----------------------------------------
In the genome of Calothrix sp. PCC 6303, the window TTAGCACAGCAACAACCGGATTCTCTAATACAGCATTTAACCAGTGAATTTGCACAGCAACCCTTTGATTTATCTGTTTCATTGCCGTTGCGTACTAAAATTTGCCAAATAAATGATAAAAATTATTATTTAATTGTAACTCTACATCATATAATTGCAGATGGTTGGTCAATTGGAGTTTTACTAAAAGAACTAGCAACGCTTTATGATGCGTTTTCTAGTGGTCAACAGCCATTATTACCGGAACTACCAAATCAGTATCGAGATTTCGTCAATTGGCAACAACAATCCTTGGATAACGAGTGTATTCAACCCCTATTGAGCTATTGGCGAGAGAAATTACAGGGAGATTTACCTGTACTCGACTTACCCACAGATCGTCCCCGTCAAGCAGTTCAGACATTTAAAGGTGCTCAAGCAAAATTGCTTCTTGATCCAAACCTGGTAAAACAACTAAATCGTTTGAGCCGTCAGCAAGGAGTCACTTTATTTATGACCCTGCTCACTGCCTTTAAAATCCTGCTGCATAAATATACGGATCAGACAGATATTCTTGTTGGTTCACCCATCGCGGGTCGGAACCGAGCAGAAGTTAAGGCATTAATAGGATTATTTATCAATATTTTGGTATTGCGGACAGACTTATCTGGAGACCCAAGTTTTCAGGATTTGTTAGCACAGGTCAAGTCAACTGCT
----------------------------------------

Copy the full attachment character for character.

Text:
In the genome of Calothrix sp. PCC 6303, the window TTAGCACAGCAACAACCGGATTCTCTAATACAGCATTTAACCAGTGAATTTGCACAGCAACCCTTTGATTTATCTGTTTCATTGCCGTTGCGTACTAAAATTTGCCAAATAAATGATAAAAATTATTATTTAATTGTAACTCTACATCATATAATTGCAGATGGTTGGTCAATTGGAGTTTTACTAAAAGAACTAGCAACGCTTTATGATGCGTTTTCTAGTGGTCAACAGCCATTATTACCGGAACTACCAAATCAGTATCGAGATTTCGTCAATTGGCAACAACAATCCTTGGATAACGAGTGTATTCAACCCCTATTGAGCTATTGGCGAGAGAAATTACAGGGAGATTTACCTGTACTCGACTTACCCACAGATCGTCCCCGTCAAGCAGTTCAGACATTTAAAGGTGCTCAAGCAAAATTGCTTCTTGATCCAAACCTGGTAAAACAACTAAATCGTTTGAGCCGTCAGCAAGGAGTCACTTTATTTATGACCCTGCTCACTGCCTTTAAAATCCTGCTGCATAAATATACGGATCAGACAGATATTCTTGTTGGTTCACCCATCGCGGGTCGGAACCGAGCAGAAGTTAAGGCATTAATAGGATTATTTATCAATATTTTGGTATTGCGGACAGACTTATCTGGAGACCCAAGTTTTCAGGATTTGTTAGCACAGGTCAAGTCAACTGCT